There are a plethora of websites available that give information on the history and culture of Muslim holidays, as well as the Muslim-American experience as a whole. A few examples of them are as follows: “Video: Being a Muslim in the United States,” Pew Research Center. A peek at the beliefs and views of Muslims in America, based on data from the Pew Research Center’s 2017 study as well as personal anecdotes from Muslims from throughout the country. The Pew Research Center is a nonpartisan research organization.

  • “A Ramadan etiquette handbook for non-Muslims,” according to CNN.
  • “U.S.
  • Findings from a large-scale research of Muslim-Americans conducted in 2017.
  • “The Arab World,” says the narrator.
  • “Middle Eastern Studies” is an abbreviation.
  • “Islam is the religion.” Resources from the BBC that have been chosen for you.

Related CRS Reports

Jacob R. Straus’s CRS Report R41990, Federal Holidays: Evolution and Current Practices, is available online. Jacob R. Straus was the primary author of CRS Report R43539, Commemorations in Congress: Options for Honoring Individuals, Groups, and Events, which was overseen by Straus. Contact Information for the Author Technical Information Specialist Gary Sidor (Senior Technical Information Specialist) (,) Acknowledgments Hussein D.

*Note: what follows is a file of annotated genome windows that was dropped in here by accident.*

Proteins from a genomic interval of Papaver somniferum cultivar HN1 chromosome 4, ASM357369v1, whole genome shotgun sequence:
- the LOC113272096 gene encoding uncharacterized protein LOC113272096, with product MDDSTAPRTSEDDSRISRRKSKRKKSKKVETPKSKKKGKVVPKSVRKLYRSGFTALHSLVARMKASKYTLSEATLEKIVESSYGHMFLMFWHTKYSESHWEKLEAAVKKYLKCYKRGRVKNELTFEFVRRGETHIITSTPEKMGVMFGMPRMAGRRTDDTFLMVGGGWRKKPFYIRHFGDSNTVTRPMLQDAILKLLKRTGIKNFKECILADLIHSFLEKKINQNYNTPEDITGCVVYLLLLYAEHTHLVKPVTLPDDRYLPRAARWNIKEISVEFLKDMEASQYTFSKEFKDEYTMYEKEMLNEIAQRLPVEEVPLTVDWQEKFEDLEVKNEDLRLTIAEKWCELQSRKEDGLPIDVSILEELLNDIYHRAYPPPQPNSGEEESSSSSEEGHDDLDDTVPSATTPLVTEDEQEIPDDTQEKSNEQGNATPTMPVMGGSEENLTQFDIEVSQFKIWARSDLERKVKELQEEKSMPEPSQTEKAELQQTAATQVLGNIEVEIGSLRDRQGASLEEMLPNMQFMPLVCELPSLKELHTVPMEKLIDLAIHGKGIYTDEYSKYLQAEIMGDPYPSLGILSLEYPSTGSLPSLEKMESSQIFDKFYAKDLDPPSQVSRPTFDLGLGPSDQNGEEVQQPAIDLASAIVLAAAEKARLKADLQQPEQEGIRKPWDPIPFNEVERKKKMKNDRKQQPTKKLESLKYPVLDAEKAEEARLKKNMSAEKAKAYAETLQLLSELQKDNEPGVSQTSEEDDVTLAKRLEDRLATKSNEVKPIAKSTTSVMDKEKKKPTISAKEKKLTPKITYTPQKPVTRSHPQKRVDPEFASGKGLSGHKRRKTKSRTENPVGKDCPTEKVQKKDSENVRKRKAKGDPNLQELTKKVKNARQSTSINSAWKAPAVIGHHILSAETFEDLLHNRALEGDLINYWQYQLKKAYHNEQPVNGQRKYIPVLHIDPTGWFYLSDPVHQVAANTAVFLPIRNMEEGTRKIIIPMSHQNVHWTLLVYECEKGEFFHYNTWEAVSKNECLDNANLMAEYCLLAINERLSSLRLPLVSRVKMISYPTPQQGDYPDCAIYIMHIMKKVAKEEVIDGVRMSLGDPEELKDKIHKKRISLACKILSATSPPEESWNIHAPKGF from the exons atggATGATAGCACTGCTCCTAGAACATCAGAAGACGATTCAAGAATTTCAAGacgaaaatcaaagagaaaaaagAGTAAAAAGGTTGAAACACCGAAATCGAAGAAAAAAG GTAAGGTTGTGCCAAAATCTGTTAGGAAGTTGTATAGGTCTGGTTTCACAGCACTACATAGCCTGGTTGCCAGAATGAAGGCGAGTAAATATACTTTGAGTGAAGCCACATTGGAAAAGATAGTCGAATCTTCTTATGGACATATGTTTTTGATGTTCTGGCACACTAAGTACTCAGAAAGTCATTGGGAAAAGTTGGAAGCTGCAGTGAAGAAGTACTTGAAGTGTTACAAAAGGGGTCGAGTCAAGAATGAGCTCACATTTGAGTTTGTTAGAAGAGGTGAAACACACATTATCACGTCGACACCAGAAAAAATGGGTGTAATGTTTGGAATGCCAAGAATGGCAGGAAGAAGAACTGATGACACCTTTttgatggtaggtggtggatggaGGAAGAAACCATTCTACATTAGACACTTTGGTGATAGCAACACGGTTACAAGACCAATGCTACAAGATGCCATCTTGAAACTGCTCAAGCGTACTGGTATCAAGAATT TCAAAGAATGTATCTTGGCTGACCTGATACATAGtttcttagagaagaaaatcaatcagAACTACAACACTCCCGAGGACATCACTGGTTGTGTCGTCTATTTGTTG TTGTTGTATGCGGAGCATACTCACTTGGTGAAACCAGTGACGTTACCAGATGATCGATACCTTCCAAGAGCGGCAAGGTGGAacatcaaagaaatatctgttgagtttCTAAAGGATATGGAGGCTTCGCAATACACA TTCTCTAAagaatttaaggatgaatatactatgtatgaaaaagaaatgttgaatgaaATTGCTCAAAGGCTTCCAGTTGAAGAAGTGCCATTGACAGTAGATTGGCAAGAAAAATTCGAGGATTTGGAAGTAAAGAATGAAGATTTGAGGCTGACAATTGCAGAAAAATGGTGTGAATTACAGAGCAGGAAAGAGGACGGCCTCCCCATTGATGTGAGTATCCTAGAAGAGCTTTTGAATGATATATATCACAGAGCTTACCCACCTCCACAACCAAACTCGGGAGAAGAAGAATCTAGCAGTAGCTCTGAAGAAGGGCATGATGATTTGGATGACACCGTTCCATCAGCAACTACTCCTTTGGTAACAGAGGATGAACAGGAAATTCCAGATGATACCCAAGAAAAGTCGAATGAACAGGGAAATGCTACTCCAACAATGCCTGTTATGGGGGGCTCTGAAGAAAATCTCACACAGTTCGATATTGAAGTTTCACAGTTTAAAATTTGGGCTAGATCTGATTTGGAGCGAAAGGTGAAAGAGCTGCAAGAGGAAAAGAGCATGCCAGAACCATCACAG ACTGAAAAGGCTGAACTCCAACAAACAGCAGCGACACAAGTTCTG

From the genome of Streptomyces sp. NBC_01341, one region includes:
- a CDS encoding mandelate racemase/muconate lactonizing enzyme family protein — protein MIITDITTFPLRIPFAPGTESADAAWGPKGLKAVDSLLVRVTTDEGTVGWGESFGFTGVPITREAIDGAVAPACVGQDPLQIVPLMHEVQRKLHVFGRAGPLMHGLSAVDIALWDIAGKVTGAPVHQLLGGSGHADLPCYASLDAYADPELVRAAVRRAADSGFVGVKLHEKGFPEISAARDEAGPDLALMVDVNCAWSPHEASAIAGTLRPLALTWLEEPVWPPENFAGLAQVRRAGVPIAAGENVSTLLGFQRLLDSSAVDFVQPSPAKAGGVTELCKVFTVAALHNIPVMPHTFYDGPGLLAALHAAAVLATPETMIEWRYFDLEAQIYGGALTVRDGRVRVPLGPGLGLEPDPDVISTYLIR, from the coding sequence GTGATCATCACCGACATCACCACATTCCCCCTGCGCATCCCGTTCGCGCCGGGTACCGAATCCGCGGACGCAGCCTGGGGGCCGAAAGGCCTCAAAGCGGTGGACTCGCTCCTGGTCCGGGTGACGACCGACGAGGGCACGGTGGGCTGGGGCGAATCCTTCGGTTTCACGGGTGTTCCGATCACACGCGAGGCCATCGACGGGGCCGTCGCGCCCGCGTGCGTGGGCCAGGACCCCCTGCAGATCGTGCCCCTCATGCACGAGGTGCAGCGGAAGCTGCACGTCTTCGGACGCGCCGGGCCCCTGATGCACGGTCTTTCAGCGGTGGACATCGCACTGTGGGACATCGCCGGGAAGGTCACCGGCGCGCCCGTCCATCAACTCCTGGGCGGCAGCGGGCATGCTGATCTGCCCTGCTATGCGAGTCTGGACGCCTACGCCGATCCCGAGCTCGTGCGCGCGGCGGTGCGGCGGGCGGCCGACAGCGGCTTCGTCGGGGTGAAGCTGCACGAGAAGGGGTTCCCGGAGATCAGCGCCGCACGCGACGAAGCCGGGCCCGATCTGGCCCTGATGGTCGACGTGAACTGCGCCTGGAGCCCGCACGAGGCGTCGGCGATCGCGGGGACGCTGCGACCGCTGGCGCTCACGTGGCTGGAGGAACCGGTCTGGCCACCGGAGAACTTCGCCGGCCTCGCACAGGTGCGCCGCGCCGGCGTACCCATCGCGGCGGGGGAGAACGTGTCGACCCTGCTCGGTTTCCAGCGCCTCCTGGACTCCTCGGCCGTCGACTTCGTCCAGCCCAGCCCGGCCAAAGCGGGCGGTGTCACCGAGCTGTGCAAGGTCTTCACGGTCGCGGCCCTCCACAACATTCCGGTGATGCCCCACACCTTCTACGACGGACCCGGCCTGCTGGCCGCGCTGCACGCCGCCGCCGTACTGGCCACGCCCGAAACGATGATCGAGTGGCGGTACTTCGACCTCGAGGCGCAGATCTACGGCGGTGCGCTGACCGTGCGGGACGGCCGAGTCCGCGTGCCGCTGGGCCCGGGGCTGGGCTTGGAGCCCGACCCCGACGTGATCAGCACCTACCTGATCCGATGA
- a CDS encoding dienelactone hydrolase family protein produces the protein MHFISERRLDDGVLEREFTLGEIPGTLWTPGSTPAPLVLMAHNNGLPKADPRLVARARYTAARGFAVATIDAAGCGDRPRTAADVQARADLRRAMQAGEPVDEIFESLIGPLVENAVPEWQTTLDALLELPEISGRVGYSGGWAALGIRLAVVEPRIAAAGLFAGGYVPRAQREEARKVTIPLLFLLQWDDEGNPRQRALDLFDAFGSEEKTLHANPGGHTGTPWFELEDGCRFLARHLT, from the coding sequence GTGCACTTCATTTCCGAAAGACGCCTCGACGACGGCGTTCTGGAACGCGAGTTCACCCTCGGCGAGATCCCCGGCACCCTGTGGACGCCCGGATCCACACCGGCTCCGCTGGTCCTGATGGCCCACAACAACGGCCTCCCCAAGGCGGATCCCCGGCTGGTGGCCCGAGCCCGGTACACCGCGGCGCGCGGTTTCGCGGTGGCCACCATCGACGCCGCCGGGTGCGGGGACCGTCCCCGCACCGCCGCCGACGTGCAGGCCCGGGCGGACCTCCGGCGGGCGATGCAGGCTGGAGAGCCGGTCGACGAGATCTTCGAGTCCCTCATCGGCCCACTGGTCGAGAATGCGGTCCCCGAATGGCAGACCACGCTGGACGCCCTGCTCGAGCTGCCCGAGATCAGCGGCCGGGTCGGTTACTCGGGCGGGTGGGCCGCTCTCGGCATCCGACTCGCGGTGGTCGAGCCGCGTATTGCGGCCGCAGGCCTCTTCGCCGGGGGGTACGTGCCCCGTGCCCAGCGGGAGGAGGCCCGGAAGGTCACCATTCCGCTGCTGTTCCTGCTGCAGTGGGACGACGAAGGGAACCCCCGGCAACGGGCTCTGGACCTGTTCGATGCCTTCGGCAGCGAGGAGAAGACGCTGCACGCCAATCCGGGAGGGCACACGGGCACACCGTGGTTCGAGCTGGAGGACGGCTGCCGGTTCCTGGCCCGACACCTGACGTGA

Hassan, Senior Research Librarian at the Center for Research on Social Issues, conducted original research and prepared the initial draft of this fact sheet. In the following updates, Valerie Cervantes and Kristi Meltvedt were the authors or made significant contributions.

What Holidays Do Muslims Celebrate?

Every year, Muslims observe two main religious observances: Ramadan and the Hajj, as well as a number of holidays associated with each of them. All Islamic festivals are observed in accordance with the Islamic calendar, which is based on the lunar calendar.

Ramadan

Muslims fast for a month every year during the ninth month of the lunar calendar, which corresponds to the ninth month of the year. Ramadan is the name given to this observance. During this month, Muslims abstain from eating, drinking, smoking, and having sexual relations from sunrise to sunset. This fast is an incredibly essential component of the Muslim faith; in fact, it is one of the Five Pillars of Islam, which are the five pillars of the Islamic faith.